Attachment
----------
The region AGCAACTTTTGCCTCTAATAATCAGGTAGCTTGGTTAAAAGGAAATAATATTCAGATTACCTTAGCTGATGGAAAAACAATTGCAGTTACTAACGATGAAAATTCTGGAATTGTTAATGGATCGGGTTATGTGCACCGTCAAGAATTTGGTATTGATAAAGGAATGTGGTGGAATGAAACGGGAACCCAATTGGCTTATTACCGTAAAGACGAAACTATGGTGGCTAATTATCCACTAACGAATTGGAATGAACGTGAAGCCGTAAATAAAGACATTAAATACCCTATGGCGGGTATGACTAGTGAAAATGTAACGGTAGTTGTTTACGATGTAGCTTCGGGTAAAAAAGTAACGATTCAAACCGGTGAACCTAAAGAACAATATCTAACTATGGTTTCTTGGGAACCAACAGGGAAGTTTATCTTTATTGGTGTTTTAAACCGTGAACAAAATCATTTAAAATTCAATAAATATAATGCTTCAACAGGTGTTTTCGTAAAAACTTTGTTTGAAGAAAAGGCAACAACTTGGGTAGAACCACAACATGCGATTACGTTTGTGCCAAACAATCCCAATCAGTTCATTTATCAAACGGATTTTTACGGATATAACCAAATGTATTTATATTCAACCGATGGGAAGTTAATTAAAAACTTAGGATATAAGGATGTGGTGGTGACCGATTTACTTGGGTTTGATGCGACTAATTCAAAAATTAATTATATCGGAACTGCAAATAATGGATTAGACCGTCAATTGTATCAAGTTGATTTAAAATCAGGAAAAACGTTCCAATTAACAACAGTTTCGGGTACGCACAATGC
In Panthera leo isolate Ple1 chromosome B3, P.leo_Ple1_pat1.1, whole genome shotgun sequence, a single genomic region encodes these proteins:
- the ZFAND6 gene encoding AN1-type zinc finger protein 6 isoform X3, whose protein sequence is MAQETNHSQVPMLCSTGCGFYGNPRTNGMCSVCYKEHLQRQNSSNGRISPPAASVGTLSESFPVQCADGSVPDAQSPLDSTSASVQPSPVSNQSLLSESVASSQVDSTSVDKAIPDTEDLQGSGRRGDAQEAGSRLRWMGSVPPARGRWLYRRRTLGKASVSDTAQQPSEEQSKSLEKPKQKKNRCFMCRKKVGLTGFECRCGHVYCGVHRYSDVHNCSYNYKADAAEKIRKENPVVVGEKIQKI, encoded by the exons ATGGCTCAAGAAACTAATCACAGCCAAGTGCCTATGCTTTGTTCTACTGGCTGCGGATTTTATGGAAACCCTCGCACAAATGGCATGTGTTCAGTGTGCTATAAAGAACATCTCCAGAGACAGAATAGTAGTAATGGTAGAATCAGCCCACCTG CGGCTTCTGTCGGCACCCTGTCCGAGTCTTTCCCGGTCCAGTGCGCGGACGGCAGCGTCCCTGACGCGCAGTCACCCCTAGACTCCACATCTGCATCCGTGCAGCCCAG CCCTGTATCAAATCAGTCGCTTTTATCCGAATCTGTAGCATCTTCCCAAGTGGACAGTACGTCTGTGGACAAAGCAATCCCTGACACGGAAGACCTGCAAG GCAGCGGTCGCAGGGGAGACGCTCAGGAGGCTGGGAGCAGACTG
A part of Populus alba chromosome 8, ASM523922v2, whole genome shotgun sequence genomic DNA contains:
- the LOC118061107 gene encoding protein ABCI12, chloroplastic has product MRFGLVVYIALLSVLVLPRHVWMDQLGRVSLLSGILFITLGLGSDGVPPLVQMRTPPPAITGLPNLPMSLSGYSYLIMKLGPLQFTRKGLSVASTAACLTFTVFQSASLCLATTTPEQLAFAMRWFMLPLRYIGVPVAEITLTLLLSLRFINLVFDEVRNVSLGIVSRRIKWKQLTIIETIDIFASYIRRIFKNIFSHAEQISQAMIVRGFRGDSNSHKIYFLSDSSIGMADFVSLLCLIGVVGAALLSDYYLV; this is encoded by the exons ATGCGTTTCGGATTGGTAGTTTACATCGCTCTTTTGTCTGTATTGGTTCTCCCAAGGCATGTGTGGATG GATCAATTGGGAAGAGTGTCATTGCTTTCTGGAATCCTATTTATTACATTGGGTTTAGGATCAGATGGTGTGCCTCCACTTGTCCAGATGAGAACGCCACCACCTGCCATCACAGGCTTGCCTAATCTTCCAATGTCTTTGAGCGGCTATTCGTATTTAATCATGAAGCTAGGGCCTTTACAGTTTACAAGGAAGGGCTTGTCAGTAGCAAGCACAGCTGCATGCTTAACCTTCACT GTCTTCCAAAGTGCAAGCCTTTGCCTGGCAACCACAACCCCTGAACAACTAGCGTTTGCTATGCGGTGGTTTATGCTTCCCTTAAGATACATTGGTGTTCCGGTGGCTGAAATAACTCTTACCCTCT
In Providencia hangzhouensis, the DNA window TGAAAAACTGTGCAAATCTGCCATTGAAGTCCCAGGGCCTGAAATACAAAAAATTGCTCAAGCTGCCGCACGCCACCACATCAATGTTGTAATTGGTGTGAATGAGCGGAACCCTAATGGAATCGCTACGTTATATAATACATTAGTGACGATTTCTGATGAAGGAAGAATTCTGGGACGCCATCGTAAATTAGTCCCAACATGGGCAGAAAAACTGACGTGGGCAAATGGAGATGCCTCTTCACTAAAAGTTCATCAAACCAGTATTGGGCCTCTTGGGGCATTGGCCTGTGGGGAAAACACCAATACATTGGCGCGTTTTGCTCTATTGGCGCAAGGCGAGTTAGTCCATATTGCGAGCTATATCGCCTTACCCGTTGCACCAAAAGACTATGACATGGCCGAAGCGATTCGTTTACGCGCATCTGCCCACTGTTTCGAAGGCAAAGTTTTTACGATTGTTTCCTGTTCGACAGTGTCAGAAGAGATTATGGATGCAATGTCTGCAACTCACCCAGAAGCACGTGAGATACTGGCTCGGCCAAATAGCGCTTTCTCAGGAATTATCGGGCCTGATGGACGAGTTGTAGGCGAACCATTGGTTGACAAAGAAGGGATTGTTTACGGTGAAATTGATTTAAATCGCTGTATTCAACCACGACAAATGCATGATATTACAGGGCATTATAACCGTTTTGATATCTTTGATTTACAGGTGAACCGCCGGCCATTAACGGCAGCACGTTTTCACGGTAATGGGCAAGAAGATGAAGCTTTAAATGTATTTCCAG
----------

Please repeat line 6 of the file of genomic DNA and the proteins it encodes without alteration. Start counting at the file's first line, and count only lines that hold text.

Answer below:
In Providencia hangzhouensis, the DNA window TGAAAAACTGTGCAAATCTGCCATTGAAGTCCCAGGGCCTGAAATACAAAAAATTGCTCAAGCTGCCGCACGCCACCACATCAATGTTGTAATTGGTGTGAATGAGCGGAACCCTAATGGAATCGCTACGTTATATAATACATTAGTGACGATTTCTGATGAAGGAAGAATTCTGGGACGCCATCGTAAATTAGTCCCAACATGGGCAGAAAAACTGACGTGGGCAAATGGAGATGCCTCTTCACTAAAAGTTCATCAAACCAGTATTGGGCCTCTTGGGGCATTGGCCTGTGGGGAAAACACCAATACATTGGCGCGTTTTGCTCTATTGGCGCAAGGCGAGTTAGTCCATATTGCGAGCTATATCGCCTTACCCGTTGCACCAAAAGACTATGACATGGCCGAAGCGATTCGTTTACGCGCATCTGCCCACTGTTTCGAAGGCAAAGTTTTTACGATTGTTTCCTGTTCGACAGTGTCAGAAGAGATTATGGATGCAATGTCTGCAACTCACCCAGAAGCACGTGAGATACTGGCTCGGCCAAATAGCGCTTTCTCAGGAATTATCGGGCCTGATGGACGAGTTGTAGGCGAACCATTGGTTGACAAAGAAGGGATTGTTTACGGTGAAATTGATTTAAATCGCTGTATTCAACCACGACAAATGCATGATATTACAGGGCATTATAACCGTTTTGATATCTTTGATTTACAGGTGAACCGCCGGCCATTAACGGCAGCACGTTTTCACGGTAATGGGCAAGAAGATGAAGCTTTAAATGTATTTCCAG